Ten Years that Shook the City: San Francisco 1968-1978, an anthology by several dozen authors, worked exceptionally well for reading when exhausted; it's a multifaceted story of our fascinating city broken into bite size chunks. I lived San Francisco's Seventies so much of the terrain was familiar. It's easy to be nostalgic about a time of such energy, invention and sense that we could build the world anew -- or maybe my friends and I were just naive. But living was cheap and innovation abounded. There was much that seems ugly in retrospect: the People's Temple role in the city culminating in mass murder/suicide in particular. But the novel notion of gay freedom took center stage (and many of us needed all the liberation we could get!), the Mission wrestled with its Latin identity and many people experimented with alternative ways of making a living besides working for "the man."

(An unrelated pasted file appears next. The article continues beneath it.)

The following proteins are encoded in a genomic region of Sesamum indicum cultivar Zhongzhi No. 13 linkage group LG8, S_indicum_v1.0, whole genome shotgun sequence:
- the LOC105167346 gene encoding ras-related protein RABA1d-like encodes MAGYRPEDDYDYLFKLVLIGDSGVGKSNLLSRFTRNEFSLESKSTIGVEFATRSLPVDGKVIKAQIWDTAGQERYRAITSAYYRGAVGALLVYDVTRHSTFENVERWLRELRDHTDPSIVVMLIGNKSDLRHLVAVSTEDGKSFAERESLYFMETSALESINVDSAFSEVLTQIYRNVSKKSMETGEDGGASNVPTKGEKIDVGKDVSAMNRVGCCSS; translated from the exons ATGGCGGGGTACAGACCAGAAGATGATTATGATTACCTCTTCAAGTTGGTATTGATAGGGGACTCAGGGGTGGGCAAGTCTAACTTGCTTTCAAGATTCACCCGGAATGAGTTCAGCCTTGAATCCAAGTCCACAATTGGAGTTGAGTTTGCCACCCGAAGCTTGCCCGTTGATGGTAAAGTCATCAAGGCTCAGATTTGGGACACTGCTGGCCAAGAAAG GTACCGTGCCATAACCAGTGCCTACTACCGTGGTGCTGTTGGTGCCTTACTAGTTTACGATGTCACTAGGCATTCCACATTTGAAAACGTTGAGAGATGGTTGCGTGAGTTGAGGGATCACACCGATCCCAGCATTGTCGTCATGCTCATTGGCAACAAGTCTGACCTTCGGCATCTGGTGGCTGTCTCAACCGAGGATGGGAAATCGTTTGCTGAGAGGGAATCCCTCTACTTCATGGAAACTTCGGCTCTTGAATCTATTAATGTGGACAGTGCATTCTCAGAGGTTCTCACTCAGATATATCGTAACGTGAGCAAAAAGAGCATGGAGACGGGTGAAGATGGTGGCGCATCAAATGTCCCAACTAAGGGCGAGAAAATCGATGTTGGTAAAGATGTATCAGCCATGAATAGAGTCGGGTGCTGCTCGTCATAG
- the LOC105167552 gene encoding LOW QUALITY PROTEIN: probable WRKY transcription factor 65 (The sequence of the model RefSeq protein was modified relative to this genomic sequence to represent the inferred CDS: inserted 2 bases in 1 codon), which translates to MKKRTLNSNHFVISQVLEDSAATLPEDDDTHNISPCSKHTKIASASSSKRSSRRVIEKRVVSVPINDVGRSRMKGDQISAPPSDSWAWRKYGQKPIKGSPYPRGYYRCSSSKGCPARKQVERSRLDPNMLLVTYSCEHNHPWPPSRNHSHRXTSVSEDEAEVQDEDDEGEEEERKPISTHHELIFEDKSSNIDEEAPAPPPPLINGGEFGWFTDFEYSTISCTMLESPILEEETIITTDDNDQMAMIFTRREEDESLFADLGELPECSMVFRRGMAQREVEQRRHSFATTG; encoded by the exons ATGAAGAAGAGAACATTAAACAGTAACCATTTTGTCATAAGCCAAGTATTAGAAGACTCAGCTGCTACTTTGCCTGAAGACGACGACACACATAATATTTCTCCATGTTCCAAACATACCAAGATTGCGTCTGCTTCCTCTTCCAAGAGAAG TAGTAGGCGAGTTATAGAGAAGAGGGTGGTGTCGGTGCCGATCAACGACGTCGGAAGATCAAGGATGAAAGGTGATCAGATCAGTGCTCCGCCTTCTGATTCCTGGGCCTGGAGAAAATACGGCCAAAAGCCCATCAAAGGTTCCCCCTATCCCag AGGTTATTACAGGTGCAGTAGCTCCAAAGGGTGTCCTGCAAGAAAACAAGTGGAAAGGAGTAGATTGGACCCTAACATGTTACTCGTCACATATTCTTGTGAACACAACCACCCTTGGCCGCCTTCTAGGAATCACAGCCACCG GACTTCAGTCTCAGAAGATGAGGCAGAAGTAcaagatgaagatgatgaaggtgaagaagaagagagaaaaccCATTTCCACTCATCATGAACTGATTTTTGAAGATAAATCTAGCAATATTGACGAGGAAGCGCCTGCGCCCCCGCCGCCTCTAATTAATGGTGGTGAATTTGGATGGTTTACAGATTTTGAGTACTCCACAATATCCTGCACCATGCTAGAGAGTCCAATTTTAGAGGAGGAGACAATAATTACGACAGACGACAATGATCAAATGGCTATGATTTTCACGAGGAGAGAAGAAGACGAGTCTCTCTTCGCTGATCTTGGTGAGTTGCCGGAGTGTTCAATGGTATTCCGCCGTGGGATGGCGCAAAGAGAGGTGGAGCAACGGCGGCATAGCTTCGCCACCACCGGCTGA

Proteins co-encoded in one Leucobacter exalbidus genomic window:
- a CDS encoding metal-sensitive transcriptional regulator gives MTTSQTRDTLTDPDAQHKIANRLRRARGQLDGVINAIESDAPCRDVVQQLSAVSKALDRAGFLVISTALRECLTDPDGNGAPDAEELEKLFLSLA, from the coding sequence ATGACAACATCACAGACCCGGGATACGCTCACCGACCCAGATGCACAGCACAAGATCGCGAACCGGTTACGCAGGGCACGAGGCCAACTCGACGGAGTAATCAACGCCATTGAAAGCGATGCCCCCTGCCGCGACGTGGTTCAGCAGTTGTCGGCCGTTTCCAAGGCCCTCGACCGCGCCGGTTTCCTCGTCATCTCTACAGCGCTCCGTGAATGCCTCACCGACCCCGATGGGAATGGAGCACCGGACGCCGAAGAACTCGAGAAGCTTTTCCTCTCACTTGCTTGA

And there are accomplishments that continue to set the tone of the city. I've written elsewhere about how San Bruno Mountain was preserved as open space because of some crazy environmentalists of that time. But this, from political activist Calvin Welch just floored me. Pretty much of anyone middle class and poorer who remains in San Francisco owes their ability to stay to the struggles of that era.
Take that Downtown financial barons! We still believe and struggle for a city that should belong to its working people, not just socialites and financiers.